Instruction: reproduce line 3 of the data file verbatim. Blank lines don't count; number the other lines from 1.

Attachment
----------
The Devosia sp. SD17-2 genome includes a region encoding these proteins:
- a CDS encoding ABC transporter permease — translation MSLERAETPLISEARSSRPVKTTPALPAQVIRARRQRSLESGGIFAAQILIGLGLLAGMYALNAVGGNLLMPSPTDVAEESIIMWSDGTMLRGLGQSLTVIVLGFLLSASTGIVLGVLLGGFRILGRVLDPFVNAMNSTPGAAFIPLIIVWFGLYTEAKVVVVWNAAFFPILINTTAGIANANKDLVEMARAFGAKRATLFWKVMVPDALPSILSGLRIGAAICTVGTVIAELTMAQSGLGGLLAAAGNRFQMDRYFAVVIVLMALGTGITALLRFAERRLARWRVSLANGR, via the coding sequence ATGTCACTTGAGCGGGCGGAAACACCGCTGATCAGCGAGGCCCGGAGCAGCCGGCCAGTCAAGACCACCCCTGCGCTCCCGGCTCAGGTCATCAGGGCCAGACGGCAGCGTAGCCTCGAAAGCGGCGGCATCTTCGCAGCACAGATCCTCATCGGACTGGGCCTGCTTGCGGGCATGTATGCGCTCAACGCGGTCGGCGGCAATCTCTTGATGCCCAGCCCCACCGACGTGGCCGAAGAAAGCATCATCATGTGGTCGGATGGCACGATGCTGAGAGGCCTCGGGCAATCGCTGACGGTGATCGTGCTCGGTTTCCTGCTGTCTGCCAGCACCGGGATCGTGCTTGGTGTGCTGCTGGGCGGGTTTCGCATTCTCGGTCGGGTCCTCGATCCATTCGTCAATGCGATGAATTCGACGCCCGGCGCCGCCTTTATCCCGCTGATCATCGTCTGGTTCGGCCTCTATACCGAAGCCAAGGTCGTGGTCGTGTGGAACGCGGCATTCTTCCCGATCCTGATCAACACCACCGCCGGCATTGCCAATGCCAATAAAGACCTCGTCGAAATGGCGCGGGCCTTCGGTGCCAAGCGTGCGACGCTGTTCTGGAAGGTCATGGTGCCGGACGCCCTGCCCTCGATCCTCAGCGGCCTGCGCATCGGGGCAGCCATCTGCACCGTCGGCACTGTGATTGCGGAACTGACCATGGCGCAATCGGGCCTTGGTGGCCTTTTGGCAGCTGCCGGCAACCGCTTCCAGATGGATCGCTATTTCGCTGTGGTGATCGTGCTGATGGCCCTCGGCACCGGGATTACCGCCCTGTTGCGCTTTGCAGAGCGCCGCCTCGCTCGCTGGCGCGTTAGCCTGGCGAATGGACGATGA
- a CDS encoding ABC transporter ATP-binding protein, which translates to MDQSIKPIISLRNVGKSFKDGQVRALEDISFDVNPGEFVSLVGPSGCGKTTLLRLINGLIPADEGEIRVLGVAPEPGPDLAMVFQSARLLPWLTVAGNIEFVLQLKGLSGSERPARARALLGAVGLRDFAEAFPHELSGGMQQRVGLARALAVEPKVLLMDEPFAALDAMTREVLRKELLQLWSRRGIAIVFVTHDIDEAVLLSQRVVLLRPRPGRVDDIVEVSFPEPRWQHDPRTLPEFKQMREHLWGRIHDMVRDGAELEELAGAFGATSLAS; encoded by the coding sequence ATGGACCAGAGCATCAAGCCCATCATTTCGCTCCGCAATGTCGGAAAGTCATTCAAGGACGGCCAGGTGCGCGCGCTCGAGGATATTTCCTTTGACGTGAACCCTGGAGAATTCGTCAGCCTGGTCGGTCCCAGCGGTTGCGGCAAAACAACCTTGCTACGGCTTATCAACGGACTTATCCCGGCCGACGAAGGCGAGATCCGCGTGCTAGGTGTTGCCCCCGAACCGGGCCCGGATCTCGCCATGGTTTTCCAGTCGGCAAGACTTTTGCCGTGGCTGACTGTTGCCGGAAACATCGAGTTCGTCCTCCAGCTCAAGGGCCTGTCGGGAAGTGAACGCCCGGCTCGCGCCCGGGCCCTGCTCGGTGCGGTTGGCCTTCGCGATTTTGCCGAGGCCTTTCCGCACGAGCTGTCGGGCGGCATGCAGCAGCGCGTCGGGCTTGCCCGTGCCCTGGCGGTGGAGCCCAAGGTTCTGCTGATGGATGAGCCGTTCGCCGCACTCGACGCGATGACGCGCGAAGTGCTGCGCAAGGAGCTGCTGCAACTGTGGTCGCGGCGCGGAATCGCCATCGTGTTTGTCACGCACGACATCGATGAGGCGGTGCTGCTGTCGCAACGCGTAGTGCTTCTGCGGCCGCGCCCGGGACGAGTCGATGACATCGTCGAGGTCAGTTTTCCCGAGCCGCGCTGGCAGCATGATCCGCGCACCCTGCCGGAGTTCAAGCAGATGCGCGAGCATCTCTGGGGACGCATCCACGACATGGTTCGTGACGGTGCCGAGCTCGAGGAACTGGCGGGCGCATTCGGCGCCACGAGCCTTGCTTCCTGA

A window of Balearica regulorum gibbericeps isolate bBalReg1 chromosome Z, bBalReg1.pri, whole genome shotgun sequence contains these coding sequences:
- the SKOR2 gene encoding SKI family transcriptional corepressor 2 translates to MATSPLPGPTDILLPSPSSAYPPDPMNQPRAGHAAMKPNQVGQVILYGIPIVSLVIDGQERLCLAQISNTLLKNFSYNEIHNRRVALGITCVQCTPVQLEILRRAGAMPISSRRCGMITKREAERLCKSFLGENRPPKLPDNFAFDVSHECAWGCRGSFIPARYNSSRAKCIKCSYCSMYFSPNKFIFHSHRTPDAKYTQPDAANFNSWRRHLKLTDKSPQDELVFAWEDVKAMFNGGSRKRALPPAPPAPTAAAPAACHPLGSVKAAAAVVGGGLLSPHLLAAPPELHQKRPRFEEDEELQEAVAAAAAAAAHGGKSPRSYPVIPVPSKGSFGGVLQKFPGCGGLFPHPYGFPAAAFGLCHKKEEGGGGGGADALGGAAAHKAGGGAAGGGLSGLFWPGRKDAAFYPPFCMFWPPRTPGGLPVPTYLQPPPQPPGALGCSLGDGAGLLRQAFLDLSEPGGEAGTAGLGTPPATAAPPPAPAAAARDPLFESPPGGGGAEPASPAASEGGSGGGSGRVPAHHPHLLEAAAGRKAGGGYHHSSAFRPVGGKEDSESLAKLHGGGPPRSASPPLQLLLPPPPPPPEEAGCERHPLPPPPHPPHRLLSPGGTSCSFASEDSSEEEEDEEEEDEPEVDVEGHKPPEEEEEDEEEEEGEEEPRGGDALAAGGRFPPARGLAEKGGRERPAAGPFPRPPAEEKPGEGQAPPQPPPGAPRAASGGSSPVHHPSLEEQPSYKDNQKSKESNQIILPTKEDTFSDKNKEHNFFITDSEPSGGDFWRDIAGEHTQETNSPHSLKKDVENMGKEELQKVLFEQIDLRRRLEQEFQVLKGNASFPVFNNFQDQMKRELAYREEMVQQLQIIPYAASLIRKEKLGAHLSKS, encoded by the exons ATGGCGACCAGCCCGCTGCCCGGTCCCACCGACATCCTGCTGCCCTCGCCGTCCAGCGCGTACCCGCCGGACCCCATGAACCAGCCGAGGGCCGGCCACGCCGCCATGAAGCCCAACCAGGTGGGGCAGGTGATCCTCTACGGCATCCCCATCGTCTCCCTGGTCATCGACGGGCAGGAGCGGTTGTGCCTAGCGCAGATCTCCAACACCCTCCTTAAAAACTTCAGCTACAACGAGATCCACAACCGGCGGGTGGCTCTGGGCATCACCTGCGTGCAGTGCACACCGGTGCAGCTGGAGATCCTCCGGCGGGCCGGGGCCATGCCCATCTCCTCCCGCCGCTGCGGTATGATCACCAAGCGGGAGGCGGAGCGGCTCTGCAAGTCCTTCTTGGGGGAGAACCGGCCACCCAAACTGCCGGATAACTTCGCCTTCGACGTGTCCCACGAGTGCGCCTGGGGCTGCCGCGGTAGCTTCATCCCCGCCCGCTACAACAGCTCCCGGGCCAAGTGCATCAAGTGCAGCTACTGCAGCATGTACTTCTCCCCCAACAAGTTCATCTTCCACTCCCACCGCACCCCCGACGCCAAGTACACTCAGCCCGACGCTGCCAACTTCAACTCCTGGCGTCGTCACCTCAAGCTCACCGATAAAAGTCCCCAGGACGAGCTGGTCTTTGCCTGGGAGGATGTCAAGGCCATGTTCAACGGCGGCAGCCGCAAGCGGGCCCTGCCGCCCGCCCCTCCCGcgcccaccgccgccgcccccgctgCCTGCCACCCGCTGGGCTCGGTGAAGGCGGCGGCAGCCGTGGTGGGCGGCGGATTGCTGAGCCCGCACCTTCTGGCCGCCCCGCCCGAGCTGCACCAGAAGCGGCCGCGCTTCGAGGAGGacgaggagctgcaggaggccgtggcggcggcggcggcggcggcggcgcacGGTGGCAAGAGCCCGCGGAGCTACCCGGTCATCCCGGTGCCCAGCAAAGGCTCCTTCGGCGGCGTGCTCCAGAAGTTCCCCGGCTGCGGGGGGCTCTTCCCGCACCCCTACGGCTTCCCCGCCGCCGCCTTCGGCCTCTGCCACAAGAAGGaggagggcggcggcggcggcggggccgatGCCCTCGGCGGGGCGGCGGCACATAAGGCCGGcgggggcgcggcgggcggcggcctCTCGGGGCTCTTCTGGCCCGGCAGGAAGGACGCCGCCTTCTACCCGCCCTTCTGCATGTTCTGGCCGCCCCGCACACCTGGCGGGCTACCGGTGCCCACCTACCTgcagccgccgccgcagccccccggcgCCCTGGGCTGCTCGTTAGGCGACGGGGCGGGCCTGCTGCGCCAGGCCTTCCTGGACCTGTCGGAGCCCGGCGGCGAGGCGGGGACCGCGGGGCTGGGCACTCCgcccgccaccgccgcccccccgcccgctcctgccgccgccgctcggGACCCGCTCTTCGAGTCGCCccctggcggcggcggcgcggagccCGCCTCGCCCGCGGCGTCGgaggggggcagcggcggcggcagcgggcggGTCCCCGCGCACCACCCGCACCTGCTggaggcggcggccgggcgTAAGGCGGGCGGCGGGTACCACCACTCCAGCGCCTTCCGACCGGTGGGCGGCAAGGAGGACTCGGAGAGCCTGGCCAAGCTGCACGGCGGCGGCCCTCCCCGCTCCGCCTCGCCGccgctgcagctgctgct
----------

- a CDS encoding ABC transporter ATP-binding protein, which translates to MDQSIKPIISLRNVGKSFKDGQVRALEDISFDVNPGEFVSLVGPSGCGKTTLLRLINGLIPADEGEIRVLGVAPEPGPDLAMVFQSARLLPWLTVAGNIEFVLQLKGLSGSERPARARALLGAVGLRDFAEAFPHELSGGMQQRVGLARALAVEPKVLLMDEPFAALDAMTREVLRKELLQLWSRRGIAIVFVTHDIDEAVLLSQRVVLLRPRPGRVDDIVEVSFPEPRWQHDPRTLPEFKQMREHLWGRIHDMVRDGAELEELAGAFGATSLAS; encoded by the coding sequence ATGGACCAGAGCATCAAGCCCATCATTTCGCTCCGCAATGTCGGAAAGTCATTCAAGGACGGCCAGGTGCGCGCGCTCGAGGATATTTCCTTTGACGTGAACCCTGGAGAATTCGTCAGCCTGGTCGGTCCCAGCGGTTGCGGCAAAACAACCTTGCTACGGCTTATCAACGGACTTATCCCGGCCGACGAAGGCGAGATCCGCGTGCTAGGTGTTGCCCCCGAACCGGGCCCGGATCTCGCCATGGTTTTCCAGTCGGCAAGACTTTTGCCGTGGCTGACTGTTGCCGGAAACATCGAGTTCGTCCTCCAGCTCAAGGGCCTGTCGGGAAGTGAACGCCCGGCTCGCGCCCGGGCCCTGCTCGGTGCGGTTGGCCTTCGCGATTTTGCCGAGGCCTTTCCGCACGAGCTGTCGGGCGGCATGCAGCAGCGCGTCGGGCTTGCCCGTGCCCTGGCGGTGGAGCCCAAGGTTCTGCTGATGGATGAGCCGTTCGCCGCACTCGACGCGATGACGCGCGAAGTGCTGCGCAAGGAGCTGCTGCAACTGTGGTCGCGGCGCGGAATCGCCATCGTGTTTGTCACGCACGACATCGATGAGGCGGTGCTGCTGTCGCAACGCGTAGTGCTTCTGCGGCCGCGCCCGGGACGAGTCGATGACATCGTCGAGGTCAGTTTTCCCGAGCCGCGCTGGCAGCATGATCCGCGCACCCTGCCGGAGTTCAAGCAGATGCGCGAGCATCTCTGGGGACGCATCCACGACATGGTTCGTGACGGTGCCGAGCTCGAGGAACTGGCGGGCGCATTCGGCGCCACGAGCCTTGCTTCCTGA